Microsoft Moves to the Clouds
Although Microsoft has been saying that it is “All In” and funding a TV ad campaign which has made the catchphrase “To the Cloud” popular, Microsoft 365 represents the company’s boldest offering to date. The company has been watching its Office suite suffer attacks from Google Apps for years. In fact, Google Apps are quickly becoming the basic productivity suite of choice for most new college graduates entering the workforce.
Many of these new entrants to the workforce are forgoing email altogether by relying more on Facebook, Twitter and text to communicate. In response to these trends, Salesforce.com is pushing its Facebook-like Chatter communications platform as a dramatic switch from traditional email.
IBM is also attacking the Microsoft Office franchise with its revamped LotusLive offering. And, VMware is pushing its Zimbra alternative. You can also expect Apple to put more emphasis on its web-based productivity tools to build on its iCloud platform which has already captured plenty of market attention.
All of these players recognize that the first step in the corporate migration process to the Cloud tends to be via email. While this seems like an easy place to start the journey to Cloud-based alternatives, there are still plenty of risks associated with moving in this direction, ranging from reliability to security.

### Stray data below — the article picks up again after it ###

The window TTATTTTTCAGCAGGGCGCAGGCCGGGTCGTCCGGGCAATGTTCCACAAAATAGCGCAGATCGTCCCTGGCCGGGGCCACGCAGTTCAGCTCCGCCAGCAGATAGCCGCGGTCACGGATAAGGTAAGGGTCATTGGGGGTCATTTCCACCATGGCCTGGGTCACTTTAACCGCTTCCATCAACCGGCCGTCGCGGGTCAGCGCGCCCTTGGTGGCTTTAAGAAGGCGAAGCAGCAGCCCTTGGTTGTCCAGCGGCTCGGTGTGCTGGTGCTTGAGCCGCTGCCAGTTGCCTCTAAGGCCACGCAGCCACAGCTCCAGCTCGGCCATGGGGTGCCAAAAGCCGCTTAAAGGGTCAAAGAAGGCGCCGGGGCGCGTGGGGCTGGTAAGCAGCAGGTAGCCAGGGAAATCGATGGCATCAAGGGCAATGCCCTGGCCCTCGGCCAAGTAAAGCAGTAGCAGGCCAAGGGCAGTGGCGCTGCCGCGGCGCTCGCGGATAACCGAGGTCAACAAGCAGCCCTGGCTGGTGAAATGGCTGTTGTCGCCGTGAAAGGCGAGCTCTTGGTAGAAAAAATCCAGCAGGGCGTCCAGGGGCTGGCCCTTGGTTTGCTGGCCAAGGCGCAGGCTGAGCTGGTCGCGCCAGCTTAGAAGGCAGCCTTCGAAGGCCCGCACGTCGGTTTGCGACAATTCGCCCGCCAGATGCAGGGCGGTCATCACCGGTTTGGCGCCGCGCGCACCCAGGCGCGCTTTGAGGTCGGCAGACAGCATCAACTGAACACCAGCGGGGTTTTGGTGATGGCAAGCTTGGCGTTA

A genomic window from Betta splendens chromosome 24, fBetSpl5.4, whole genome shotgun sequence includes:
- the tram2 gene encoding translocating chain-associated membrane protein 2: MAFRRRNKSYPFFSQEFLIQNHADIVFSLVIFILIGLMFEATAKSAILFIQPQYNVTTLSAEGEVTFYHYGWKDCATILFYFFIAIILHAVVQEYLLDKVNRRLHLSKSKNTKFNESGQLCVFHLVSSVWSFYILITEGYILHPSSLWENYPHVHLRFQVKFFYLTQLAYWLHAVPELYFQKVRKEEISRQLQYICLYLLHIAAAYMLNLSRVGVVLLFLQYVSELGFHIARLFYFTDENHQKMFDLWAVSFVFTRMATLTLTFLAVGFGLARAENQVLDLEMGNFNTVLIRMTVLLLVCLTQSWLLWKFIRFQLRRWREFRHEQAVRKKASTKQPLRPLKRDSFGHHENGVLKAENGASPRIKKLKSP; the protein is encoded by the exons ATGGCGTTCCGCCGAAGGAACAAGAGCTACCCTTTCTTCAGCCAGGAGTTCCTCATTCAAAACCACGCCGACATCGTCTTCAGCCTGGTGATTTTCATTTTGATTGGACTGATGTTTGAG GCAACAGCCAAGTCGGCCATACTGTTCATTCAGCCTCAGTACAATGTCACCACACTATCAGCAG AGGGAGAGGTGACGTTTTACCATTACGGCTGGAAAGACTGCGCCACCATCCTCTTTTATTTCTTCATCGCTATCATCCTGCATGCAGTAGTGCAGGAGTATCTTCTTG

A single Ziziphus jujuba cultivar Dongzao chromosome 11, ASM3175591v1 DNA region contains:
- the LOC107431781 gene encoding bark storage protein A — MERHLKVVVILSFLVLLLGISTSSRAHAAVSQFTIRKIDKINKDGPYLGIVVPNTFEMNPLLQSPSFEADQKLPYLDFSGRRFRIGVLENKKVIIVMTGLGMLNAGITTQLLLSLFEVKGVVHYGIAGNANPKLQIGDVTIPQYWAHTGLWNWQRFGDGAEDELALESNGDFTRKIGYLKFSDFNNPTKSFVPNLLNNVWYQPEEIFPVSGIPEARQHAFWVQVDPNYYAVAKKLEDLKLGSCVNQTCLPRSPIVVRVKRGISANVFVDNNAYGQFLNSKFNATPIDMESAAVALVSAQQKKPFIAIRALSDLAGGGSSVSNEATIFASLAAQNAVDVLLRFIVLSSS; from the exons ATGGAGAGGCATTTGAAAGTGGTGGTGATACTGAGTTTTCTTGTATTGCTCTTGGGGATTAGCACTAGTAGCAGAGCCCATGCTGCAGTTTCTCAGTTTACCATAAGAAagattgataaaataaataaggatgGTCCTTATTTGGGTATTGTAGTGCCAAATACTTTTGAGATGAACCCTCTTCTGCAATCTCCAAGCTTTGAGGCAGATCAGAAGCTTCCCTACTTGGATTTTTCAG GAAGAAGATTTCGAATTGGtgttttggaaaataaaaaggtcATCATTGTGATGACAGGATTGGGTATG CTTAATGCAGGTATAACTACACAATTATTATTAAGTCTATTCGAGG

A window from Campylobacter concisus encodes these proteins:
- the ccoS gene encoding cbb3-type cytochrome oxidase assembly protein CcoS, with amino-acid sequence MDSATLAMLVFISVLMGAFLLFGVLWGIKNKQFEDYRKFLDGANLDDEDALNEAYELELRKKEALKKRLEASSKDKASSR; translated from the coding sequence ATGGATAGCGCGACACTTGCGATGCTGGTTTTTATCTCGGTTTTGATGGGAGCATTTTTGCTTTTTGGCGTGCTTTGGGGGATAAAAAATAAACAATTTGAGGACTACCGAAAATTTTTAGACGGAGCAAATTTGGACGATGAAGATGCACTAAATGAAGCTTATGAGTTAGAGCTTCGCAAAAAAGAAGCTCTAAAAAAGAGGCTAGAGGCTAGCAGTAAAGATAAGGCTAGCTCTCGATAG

One of THINKstrategies’ most recent clients, Exoprise, recently conducted a survey which found plenty of interest in Cloud-based email alternatives, but an equal amount of apprehension about the uncertainties regarding these offerings as well.
Exoprise has devised a Cloud-based tool which can help organizations evaluate their on-premise versus Cloud email alternatives by assessing current and projected usage patterns. It is offering free access to the assessment tool so IT and business decision-makers can determine if Microsoft 365 fit their needs.
Unlike in the case of Microsoft’s many ill-fated operating system adventures of the past which it was able to withstand because there was limited competition, a failure to jumpstart its Cloud offerings with Microsoft Office 365 will adversely impact its position in the market because of the growing success of Google Apps and other Cloud alternatives.
Therefore, you can expect Microsoft to put plenty of effort into making Office 365 a success to better position the company in the Cloud for the longhaul, even if it cannibalizes some of its traditional Office software revenue initially.